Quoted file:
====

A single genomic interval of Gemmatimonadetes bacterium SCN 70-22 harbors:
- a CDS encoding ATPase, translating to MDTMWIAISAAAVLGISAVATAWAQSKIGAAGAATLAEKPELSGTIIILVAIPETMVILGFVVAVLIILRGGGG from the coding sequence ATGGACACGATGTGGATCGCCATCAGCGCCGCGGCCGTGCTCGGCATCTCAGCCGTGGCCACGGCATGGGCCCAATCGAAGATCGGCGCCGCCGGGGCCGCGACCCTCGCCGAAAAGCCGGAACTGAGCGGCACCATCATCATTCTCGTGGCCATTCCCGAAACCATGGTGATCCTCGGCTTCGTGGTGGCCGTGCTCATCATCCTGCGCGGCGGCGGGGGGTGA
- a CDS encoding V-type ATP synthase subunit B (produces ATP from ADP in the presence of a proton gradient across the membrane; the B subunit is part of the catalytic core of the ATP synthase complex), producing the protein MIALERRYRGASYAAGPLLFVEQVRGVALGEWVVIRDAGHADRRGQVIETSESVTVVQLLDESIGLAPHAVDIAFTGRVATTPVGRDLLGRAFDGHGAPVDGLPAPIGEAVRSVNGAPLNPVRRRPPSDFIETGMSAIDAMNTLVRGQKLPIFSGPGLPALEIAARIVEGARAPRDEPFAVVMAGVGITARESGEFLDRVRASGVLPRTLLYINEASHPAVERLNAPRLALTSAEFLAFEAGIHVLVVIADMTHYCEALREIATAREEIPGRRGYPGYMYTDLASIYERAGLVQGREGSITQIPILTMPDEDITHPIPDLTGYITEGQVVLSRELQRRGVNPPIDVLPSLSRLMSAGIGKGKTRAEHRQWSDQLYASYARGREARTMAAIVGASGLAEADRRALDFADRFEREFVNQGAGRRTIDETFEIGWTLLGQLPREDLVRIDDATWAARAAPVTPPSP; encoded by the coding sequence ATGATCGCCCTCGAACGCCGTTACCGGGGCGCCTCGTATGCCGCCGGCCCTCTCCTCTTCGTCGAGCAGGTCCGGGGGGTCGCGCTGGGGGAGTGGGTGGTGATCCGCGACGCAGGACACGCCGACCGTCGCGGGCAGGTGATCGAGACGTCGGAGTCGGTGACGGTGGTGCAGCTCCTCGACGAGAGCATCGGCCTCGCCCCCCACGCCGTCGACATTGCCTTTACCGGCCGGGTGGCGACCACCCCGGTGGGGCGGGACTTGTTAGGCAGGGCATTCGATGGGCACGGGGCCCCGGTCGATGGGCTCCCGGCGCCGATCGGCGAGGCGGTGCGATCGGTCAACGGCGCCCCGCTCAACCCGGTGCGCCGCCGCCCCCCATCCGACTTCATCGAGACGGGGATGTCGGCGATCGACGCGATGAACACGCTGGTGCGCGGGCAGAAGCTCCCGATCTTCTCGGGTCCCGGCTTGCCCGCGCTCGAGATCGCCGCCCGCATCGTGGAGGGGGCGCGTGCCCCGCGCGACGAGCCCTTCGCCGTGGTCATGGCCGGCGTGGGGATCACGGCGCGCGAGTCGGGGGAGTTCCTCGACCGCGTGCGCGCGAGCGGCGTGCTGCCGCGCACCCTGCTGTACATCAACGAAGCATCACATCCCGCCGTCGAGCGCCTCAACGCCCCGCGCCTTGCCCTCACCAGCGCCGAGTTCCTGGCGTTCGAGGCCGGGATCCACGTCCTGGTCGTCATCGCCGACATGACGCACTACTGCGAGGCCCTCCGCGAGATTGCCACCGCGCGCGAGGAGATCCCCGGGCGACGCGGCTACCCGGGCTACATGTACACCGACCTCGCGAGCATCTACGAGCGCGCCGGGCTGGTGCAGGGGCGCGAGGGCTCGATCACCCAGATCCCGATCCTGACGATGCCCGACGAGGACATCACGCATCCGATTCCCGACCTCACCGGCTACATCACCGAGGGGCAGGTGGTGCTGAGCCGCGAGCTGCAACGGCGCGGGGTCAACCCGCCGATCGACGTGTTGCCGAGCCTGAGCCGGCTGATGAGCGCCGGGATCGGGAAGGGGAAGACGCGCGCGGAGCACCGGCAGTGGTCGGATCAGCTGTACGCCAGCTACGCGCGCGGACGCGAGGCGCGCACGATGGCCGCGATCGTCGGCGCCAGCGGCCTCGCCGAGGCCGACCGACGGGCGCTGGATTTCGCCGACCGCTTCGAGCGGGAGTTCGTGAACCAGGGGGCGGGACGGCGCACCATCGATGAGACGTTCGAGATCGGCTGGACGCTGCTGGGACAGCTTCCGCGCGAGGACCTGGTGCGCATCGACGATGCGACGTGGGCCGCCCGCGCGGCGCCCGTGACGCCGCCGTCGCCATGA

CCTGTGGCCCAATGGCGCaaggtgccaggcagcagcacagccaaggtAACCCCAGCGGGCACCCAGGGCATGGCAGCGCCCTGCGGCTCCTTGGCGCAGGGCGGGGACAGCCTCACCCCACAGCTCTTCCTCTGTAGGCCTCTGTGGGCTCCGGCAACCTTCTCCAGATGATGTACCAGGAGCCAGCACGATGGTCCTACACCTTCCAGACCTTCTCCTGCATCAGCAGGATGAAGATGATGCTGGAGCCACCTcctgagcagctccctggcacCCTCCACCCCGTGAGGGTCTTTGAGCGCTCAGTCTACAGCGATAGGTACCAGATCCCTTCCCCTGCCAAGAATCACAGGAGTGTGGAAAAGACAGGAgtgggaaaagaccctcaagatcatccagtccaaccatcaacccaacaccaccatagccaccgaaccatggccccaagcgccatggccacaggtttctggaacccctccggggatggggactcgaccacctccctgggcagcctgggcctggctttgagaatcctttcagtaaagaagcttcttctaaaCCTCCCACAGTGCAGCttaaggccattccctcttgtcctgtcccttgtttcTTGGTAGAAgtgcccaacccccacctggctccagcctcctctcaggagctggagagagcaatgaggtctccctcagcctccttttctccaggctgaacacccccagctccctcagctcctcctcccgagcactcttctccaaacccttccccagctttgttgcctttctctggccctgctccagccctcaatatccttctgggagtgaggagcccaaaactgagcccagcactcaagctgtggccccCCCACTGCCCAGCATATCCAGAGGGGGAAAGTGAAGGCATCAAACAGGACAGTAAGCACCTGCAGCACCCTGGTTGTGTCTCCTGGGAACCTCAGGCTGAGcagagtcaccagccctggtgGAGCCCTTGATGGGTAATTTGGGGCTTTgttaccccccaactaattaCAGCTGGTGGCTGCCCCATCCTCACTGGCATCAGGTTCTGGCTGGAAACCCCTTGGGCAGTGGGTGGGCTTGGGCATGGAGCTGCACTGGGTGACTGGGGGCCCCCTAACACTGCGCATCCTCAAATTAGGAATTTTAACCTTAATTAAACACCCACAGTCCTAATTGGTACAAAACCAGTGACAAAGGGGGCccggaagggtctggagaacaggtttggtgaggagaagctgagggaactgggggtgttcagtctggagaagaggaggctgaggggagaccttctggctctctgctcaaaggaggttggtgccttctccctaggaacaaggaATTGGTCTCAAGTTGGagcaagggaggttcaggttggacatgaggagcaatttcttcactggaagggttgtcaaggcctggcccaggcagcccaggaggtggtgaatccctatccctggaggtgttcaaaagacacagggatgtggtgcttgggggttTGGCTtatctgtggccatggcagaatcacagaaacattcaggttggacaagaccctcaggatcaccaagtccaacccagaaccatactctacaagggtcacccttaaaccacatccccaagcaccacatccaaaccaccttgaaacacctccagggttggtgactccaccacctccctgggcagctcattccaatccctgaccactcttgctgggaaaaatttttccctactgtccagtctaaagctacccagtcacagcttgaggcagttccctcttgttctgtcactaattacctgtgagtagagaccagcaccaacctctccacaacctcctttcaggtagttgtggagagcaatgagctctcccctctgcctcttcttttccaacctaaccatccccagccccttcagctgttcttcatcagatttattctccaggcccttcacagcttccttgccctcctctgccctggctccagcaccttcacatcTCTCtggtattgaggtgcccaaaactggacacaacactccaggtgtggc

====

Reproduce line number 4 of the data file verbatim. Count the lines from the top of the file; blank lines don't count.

CCTGTGGCCCAATGGCGCaaggtgccaggcagcagcacagccaaggtAACCCCAGCGGGCACCCAGGGCATGGCAGCGCCCTGCGGCTCCTTGGCGCAGGGCGGGGACAGCCTCACCCCACAGCTCTTCCTCTGTAGGCCTCTGTGGGCTCCGGCAACCTTCTCCAGATGATGTACCAGGAGCCAGCACGATGGTCCTACACCTTCCAGACCTTCTCCTGCATCAGCAGGATGAAGATGATGCTGGAGCCACCTcctgagcagctccctggcacCCTCCACCCCGTGAGGGTCTTTGAGCGCTCAGTCTACAGCGATAGGTACCAGATCCCTTCCCCTGCCAAGAATCACAGGAGTGTGGAAAAGACAGGAgtgggaaaagaccctcaagatcatccagtccaaccatcaacccaacaccaccatagccaccgaaccatggccccaagcgccatggccacaggtttctggaacccctccggggatggggactcgaccacctccctgggcagcctgggcctggctttgagaatcctttcagtaaagaagcttcttctaaaCCTCCCACAGTGCAGCttaaggccattccctcttgtcctgtcccttgtttcTTGGTAGAAgtgcccaacccccacctggctccagcctcctctcaggagctggagagagcaatgaggtctccctcagcctccttttctccaggctgaacacccccagctccctcagctcctcctcccgagcactcttctccaaacccttccccagctttgttgcctttctctggccctgctccagccctcaatatccttctgggagtgaggagcccaaaactgagcccagcactcaagctgtggccccCCCACTGCCCAGCATATCCAGAGGGGGAAAGTGAAGGCATCAAACAGGACAGTAAGCACCTGCAGCACCCTGGTTGTGTCTCCTGGGAACCTCAGGCTGAGcagagtcaccagccctggtgGAGCCCTTGATGGGTAATTTGGGGCTTTgttaccccccaactaattaCAGCTGGTGGCTGCCCCATCCTCACTGGCATCAGGTTCTGGCTGGAAACCCCTTGGGCAGTGGGTGGGCTTGGGCATGGAGCTGCACTGGGTGACTGGGGGCCCCCTAACACTGCGCATCCTCAAATTAGGAATTTTAACCTTAATTAAACACCCACAGTCCTAATTGGTACAAAACCAGTGACAAAGGGGGCccggaagggtctggagaacaggtttggtgaggagaagctgagggaactgggggtgttcagtctggagaagaggaggctgaggggagaccttctggctctctgctcaaaggaggttggtgccttctccctaggaacaaggaATTGGTCTCAAGTTGGagcaagggaggttcaggttggacatgaggagcaatttcttcactggaagggttgtcaaggcctggcccaggcagcccaggaggtggtgaatccctatccctggaggtgttcaaaagacacagggatgtggtgcttgggggttTGGCTtatctgtggccatggcagaatcacagaaacattcaggttggacaagaccctcaggatcaccaagtccaacccagaaccatactctacaagggtcacccttaaaccacatccccaagcaccacatccaaaccaccttgaaacacctccagggttggtgactccaccacctccctgggcagctcattccaatccctgaccactcttgctgggaaaaatttttccctactgtccagtctaaagctacccagtcacagcttgaggcagttccctcttgttctgtcactaattacctgtgagtagagaccagcaccaacctctccacaacctcctttcaggtagttgtggagagcaatgagctctcccctctgcctcttcttttccaacctaaccatccccagccccttcagctgttcttcatcagatttattctccaggcccttcacagcttccttgccctcctctgccctggctccagcaccttcacatcTCTCtggtattgaggtgcccaaaactggacacaacactccaggtgtggc